WASHINGTON — A former Virginia police officer convicted of six counts for his role in the Capitol riot was sentenced Thursday to more than seven years in prison.
Thomas Robertson, who served until his arrest as an officer with the Rocky Mount Police Department, appeared before U.S. District Judge Christopher Cooper on Thursday afternoon. In April, Robertson was the second Capitol riot defendant to go to trial, after Texas Three Percenter Guy Reffitt. A jury ultimately convicted him of all six counts against him:
- Obstruction of an official proceeding
- Civil disorder
- Entering and remaining in a restricted building with a dangerous weapon
- Disorderly and disruptive conduct in a restricted building
- Violent entry and disorderly conduct in a Capitol building
- Tampering with a document or proceeding
At trial, prosecutors said Robertson, who also served in the U.S. Army and overseas as a contractor for the military, had worked himself up into a willingness to commit violence after former President Donald Trump’s defeat in the 2020 election. In one Facebook post they showed jurors, Robertson wrote, “I’ve spent most of my adult life fighting a counter insurgency. I’m about to become part of one, and a very effective one.”
On Thursday, prosecutors also presented evidence Robertson had a pattern of lying about his military credentials, saying he’d falsely told the court and others he was an Army Ranger, despite never graduating from Ranger school, and that he’d falsely claimed he had received a Purple Heart. The Stolen Valor Act makes it a crime to fraudulently claim to receive certain military decorations, including the Purple Heart, for personal gain. Prosecutors told Cooper they couldn’t comment about whether the Justice Department was investigating Robertson for those claims.
It was Robertson’s post-arrest conduct, however, that drew the most concern from Cooper. At Thursday’s hearing, assistant U.S. attorney Liz Aloi highlighted messages Robertson sent to the former police chief of Boone’s Mill, Virginia, after FBI agents searched his property in March.
“I’m not planning on doing anything crazy, but I am done being civil about it,” Robertson wrote. “If they come here again, many will die. Possibly me, definitely many of them.”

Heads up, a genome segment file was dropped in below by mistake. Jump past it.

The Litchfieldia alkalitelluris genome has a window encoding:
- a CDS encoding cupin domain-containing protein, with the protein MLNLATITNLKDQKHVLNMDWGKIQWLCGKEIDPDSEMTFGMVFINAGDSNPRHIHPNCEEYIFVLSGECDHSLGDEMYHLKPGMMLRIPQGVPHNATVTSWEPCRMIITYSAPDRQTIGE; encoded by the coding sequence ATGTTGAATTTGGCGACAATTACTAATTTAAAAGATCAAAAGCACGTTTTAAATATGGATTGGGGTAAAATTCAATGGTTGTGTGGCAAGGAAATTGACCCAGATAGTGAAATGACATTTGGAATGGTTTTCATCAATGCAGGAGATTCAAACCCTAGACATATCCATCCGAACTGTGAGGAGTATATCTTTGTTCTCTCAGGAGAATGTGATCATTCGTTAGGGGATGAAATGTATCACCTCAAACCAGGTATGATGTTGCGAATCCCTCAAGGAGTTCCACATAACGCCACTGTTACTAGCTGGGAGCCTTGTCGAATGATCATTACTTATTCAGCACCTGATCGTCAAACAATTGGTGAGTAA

Later in the same message, Robertson said, “I can kill every agent that they send for probably two weeks.”
Robertson was initially granted pretrial release, but Cooper ordered him back into custody last July when Robertson purchased more than 30 firearms while awaiting trial. Federal law makes it a crime to ship or transport firearms or ammunition while under indictment for a crime with a maximum sentence of more than 1 year in prison. Aloi said the matter was still under investigation by the DOJ.
Before handing down his sentence, Cooper told Robertson he didn’t believe he’d accepted responsibility for his actions. And, he said, he didn’t believe he’d sworn off violence.
“I read this stuff and it seems like you really think of partisan politics as war,” Cooper said. “I sincerely believe you would answer a call to duty if something like this were to happen again.”
Cooper ordered Robertson to serve 87 months in prison, tying him with Reffitt, who was sentenced last week, for the longest sentence handed down to date in a Capitol riot case. Robertson will also have to pay $2,000 in restitution for damage to the U.S. Capitol Building, which is the standard amount in Jan. 6 felony cases. He’ll receive credit for the approximately 12 months he’s served in pretrial detention since he was ordered back into custody last summer.
Robertson’s co-defendant Jacob Fracker, who testified against him at trial, was scheduled to be sentenced next week. Fracker pleaded guilty in March to one count of conspiracy to obstruct an official proceeding.
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